I know these questions frustrate people, ever since they became part of our legal framework. I would guess that the government agencies that prompt the most complaints would be those that issue building permits and those that review environmental impact. Sometimes the complaints come from those trying to create something. Sometimes the complaints come from those who might be affected.

It makes me wonder what the primordial Chaos thought of God’s acts of an orderly creation. Given the amount of chaos about, I would guess there was some accommodation.

It’s worth looking at how the ancient authors of Genesis conceived God’s exercise of dominion as demonstrated in Creation. We saw in last week’s reading that, in general, God simply spoke and things happened – something civil engineers can only look at with envy. On three of the six days of Creation, however, God involved elements that had already been created. On the third day, God directed the earth to put forth vegetation. On the fifth day, God directed the sea to produce fish and the air to produce birds. On the sixth day, God directed the land to produce animals.

God exercised power in partnership with things that had already been made: partnership with earth, and sea, and sky. That’s how God does dominion.

People mostly seem to miss that point.

Jesus didn’t, of course. James and John had asked to be second- and third-in-command (I wonder whether they’d worked out who was going to be which between them) when Jesus came into his glory. That’s what had the other ten angry at them at the beginning of this passage. Jesus seized the opportunity to redefine power and dominion for them. “You know that among the Gentiles those whom they recognize as their rulers lord it over them, and their great ones are tyrants over them. But it is not so among you; but whoever wishes to become great among you must be your servant, and whoever wishes to be first among you must be slave of all.”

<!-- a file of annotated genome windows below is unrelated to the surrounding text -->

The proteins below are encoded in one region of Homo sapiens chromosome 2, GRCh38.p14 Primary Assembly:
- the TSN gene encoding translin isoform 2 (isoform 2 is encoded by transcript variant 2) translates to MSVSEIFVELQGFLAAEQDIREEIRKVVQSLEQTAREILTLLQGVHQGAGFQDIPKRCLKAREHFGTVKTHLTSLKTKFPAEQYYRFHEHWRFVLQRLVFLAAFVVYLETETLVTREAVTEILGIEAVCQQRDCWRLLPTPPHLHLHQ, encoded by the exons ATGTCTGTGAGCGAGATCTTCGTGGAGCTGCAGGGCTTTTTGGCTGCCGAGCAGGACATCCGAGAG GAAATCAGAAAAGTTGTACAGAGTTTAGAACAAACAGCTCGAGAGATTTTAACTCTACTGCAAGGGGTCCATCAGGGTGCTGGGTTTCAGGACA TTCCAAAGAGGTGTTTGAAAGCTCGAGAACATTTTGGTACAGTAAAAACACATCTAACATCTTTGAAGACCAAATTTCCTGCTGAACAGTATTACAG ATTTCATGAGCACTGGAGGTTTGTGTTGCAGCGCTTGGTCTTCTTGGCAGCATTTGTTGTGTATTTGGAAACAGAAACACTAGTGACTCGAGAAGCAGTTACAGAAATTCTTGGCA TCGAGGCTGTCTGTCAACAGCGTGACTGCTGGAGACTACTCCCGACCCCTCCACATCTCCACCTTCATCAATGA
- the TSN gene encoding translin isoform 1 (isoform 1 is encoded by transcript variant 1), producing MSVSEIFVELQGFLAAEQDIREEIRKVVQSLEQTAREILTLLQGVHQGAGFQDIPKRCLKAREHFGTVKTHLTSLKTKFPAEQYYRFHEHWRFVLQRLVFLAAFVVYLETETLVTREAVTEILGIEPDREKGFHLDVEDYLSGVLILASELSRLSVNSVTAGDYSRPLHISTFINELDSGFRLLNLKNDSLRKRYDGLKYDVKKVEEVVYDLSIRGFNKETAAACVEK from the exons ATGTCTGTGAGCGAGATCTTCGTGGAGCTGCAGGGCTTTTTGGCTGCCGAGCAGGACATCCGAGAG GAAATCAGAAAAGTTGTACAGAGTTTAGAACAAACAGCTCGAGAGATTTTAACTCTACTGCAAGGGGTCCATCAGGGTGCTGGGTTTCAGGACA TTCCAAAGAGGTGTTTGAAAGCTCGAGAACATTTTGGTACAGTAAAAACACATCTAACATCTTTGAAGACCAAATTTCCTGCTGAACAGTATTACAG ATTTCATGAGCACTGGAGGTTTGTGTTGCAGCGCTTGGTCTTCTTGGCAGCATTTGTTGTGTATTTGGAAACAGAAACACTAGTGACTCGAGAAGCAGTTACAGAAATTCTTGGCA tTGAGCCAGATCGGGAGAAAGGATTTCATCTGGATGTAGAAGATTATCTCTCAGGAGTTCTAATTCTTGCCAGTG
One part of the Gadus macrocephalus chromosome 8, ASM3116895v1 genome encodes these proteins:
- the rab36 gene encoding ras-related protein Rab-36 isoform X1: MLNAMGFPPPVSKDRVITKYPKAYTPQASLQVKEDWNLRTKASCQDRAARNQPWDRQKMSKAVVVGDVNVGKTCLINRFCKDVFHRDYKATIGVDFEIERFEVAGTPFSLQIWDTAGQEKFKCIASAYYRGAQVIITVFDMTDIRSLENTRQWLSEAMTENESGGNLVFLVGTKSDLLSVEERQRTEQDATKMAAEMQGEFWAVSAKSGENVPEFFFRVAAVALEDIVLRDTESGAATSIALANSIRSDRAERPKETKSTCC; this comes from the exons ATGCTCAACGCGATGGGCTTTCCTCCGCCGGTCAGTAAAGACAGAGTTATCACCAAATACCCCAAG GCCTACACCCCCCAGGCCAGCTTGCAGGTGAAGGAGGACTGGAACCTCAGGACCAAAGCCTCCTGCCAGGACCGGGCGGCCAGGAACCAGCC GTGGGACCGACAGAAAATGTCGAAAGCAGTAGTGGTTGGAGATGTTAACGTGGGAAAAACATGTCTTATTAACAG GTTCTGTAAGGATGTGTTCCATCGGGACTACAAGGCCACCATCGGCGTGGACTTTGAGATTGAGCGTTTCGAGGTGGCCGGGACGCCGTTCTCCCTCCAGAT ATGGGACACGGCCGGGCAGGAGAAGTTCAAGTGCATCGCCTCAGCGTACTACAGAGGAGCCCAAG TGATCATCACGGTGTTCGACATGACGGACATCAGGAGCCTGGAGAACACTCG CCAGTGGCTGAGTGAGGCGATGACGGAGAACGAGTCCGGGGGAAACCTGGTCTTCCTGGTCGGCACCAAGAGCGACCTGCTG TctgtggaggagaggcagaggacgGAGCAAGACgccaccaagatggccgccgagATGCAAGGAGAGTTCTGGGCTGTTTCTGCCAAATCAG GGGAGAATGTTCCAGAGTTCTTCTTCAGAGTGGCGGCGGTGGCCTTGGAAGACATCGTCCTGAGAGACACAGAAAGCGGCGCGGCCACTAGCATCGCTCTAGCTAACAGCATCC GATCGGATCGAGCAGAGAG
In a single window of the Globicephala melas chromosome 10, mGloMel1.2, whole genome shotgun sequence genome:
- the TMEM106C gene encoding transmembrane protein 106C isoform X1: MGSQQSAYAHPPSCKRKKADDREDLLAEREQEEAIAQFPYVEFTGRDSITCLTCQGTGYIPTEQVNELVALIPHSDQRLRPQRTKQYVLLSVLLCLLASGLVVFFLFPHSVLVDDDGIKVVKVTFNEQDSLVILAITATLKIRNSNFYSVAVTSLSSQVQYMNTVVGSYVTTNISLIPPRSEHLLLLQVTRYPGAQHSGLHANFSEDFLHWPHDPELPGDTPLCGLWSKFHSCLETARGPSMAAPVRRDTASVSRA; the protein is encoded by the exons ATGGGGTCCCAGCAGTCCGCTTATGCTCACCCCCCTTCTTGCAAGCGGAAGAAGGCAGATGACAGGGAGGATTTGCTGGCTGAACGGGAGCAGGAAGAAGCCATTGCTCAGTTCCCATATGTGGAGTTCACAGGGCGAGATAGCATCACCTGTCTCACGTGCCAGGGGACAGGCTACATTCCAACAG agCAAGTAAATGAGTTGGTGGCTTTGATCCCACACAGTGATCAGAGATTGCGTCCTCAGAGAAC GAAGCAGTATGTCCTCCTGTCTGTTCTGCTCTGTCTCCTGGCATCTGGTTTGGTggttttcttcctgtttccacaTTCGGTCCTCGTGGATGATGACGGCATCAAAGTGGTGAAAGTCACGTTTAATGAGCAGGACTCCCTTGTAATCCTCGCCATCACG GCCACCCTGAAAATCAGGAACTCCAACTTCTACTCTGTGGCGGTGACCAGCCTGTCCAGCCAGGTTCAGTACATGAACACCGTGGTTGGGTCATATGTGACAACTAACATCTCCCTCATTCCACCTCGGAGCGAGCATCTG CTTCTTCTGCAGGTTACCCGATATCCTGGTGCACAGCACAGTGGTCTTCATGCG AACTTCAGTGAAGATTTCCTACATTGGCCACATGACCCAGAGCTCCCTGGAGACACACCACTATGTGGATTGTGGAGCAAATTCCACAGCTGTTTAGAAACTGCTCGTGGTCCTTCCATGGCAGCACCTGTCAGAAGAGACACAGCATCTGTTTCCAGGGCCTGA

Dominion comes not through domination, but through service. Power comes not through self-seeking, but through compassion. Authority comes not through tyranny, but through mercy.

My, my. People do miss that point.

Walter Brueggemann writes (in Genesis, Interpretation Bible Commentary, John Knox Press, 1982), “In Jesus Christ, we are offered a new discernment of who God is and of who humankind is called to be. The striking feature of Jesus is that he did not look after his own interests but always after the interests of others. That is an echo of God’s act of creation.”